How Do Racehorses Get in Shape for Competition?

Dimanche 09 Avril 2017;Chantilly;PRIX LYPHARITA - QUINTE +;SCOOPDYGA - CHOURAQUI Elliott

When a sprinter runs 100m at the Olympic Games, they are taking the final steps in a long journey. The process to get them to the start line in competitive condition takes months of work, if not years.

Any athlete you see performing at the top of their game will have a strict conditioning regime. Diet, fitness, and training are key elements in the preparation of any sports person seeking to maximise their performance.

The same is true for non-human athletes, of which racehorses are the prime example. No successful racehorse achieves glory through natural ability alone, and preparation for competition is constantly ongoing.

Conditioning and training are so important that many punters will research each horse’s training routine before placing any bets. Previous race form only tells so much, a close look at how the horse is training can reveal much more.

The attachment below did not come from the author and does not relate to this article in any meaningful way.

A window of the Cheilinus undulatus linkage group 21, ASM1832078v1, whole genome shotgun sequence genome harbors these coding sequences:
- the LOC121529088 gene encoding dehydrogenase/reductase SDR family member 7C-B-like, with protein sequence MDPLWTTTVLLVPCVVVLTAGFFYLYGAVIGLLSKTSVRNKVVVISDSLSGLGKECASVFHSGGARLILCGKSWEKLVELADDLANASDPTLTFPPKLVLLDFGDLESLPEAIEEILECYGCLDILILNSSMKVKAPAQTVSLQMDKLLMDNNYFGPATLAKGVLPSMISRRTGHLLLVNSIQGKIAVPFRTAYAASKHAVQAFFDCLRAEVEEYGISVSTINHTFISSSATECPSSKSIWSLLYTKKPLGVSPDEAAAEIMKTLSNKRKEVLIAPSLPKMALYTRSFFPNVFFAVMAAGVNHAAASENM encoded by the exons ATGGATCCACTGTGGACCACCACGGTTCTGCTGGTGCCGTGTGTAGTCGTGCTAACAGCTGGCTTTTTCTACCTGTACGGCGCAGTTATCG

Where the difference between winning and losing can be measured in inches, serious racing punters understand training information is key. This knowledge puts them at a great advantage when placing bets on trusted horse racing betting sites and many a punter have won huge pay-outs, through attention to the small details. Of course, nothing is every guaranteed in this game, but knowledge is power when it comes to betting.

Getting a horse in shape for racing begins at a very early age, often as young as one year old. There is a fine balance, as horses’ bodies are still developing at this age and certain training can affect this.

One of the most recent developments in racehorse conditioning has been an attempt to lower this risk with “pre-training” systems. Memhet Kurt’s futuristic “Kurtsystem” allows careful monitoring and preparing of young horses in the important months before full training starts.